Quantcast
Environmental News for a Healthier Planet and Life

Help Support EcoWatch

Trump Administration, Which Wants More Offshore Drilling, Shuts Down Study Into Its Safety

Popular
Trump Administration, Which Wants More Offshore Drilling, Shuts Down Study Into Its Safety
Deepwater Horizon offshore drilling unit on fire. Wikimedia Commons

The Trump administration, which is trying to expand offshore oil drilling, has issued a stop-work order on an independent study aimed at making the process safer.

The Interior Department's Bureau of Safety and Environmental Enforcement (BSEE) ordered the National Academies of Sciences, Engineering, and Medicine (NASEM) to halt its study on Dec. 7.


"The National Academies are grateful to the committee members for their service and disappointed that their important study has been stopped," the organization said Thursday.

The intention of the 2016 study was to review and update BSEE's offshore oil and gas operations inspection program to enhance safety. The program was established after the 2010 Deepwater Horizon spill that killed 11 people and gushed an estimated 3.1 million barrels of oil into the Gulf of Mexico, the largest man-made oil spill in history.

NASEM said that within 90 days, the stop-work order will either be lifted and work on the study can resume, or the contract to perform the study will be terminated.

BSEE spokesman Greg Julian said the study "was paused ... to allow time to ensure that there are no duplicate efforts."

But Sierra Club's Kelly Martin said the move was in line with the Trump administration's push for a major expansion of offshore drilling.

"I think this is an example of Trump demonstrating he wants to open up federal waters to more drilling at the expense of people on the planet," Martin told the Associated Press. "He is much more supportive of corporate polluters than protecting people's safety."

The Center for Biological Diversity similarly tweeted: "Can dangerous offshore oil drilling be made safer? Trump and Co. don't even want to know. Hostile to science and public safety, they're pushing for more offshore drilling and shutting down study into its safety."

This is the second NASEM study halted by the Interior Department in the last four months. In August, a study on the potential health effects for people living near surface coal mining sites in Central Appalachia was stopped pending a review of contracts by the department. The National Academies said it has not received any update on the status of that review and the study remains on hold.

“Given how important this study is to the citizens and communities surrounding these surface mining sites in Appalachia, the National Academies believe the study should be completed and are exploring options to do so. Some private donors have expressed an interest in funding the completion of the study," NASEM said.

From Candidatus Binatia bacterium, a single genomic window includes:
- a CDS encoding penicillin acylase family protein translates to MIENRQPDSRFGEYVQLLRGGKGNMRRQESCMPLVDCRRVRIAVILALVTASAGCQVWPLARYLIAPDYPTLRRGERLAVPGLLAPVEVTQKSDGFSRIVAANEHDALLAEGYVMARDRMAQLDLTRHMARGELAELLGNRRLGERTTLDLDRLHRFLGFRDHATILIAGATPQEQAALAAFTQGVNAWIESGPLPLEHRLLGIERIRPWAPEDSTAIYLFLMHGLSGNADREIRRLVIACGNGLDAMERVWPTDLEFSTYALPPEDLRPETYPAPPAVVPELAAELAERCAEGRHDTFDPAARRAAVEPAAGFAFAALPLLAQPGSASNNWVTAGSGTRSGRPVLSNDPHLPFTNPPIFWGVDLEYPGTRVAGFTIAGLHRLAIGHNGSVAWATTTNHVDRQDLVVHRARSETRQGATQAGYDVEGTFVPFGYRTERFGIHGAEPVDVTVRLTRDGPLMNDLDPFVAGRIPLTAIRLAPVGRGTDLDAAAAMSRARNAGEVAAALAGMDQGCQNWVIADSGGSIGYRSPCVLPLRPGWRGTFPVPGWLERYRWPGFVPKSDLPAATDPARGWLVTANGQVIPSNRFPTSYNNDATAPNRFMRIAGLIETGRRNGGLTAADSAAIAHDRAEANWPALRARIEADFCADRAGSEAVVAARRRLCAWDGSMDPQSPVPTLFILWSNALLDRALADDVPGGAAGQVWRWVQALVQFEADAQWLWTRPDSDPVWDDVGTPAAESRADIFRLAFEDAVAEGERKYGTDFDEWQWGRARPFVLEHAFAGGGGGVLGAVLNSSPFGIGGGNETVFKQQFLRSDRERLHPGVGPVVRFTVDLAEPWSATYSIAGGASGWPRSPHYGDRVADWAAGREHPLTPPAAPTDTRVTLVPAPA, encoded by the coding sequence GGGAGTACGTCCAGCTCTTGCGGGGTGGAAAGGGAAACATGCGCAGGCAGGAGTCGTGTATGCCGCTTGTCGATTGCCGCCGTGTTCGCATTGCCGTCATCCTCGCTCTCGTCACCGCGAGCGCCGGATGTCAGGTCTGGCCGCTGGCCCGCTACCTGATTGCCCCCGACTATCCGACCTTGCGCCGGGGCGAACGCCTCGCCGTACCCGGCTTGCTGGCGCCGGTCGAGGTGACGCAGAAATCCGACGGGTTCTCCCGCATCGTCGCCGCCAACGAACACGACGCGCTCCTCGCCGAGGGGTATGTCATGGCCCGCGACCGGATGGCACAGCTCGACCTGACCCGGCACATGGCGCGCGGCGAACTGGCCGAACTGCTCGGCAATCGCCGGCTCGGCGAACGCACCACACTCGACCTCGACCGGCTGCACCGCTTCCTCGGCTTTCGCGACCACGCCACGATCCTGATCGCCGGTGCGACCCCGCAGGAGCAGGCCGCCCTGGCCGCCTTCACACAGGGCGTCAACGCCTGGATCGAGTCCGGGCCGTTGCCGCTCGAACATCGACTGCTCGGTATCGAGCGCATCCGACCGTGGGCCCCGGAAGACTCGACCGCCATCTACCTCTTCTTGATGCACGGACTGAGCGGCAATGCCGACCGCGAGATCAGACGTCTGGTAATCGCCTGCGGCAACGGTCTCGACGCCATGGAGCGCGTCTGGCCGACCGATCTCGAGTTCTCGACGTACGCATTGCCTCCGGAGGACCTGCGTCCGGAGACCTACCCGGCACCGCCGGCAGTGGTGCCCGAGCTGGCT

A "trash tsunami" has washed ashore on the beaches of Honduras, endangering both wildlife and the local economy.

Read More Show Less

EcoWatch Daily Newsletter

Long-finned pilot whales are seen during a 1998 stranding in Marion Bay in Tasmania, Australia. Auscape / Universal Images Group / Getty Images

More long-finned pilot whales were found stranded today on beaches in Tasmania, Australia. About 500 whales have become stranded, including at least 380 that have died, the AP reported. It is the largest mass stranding in Australia's recorded history.

Read More Show Less

Trending

A protest in solidarity with the Wetʼsuwetʼen's anti-pipeline struggle, at Canada House in Trafalgar Square on March 1, 2020 in London, England. More than 200 environmental groups had their Facebook accounts suspended days before an online solidarity protest. Ollie Millington / Getty Images

Facebook suspended more than 200 accounts belonging to environmental and Indigenous groups Saturday, casting doubt on the company's stated commitments to addressing the climate crisis.

Read More Show Less
The Västra Hamnen neighborhood in Malmö, Sweden, runs on renewable energy. Tomas Ottosson / Wikimedia Commons / CC by 3.0

By Harry Kretchmer

By 2030, almost a third of all the energy consumed in the European Union must come from renewable sources, according to binding targets agreed in 2018. Sweden is helping lead the way.

Read More Show Less
An Extinction Rebellion protester outside the Bank of England on Oct. 14, 2019 in London, England. John Keeble / Getty Images

By Jessica Corbett

In another win for climate campaigners, leaders of 12 major cities around the world — collectively home to about 36 million people — committed Tuesday to divesting from fossil fuel companies and investing in a green, just recovery from the ongoing coronavirus pandemic.

Read More Show Less

Support Ecowatch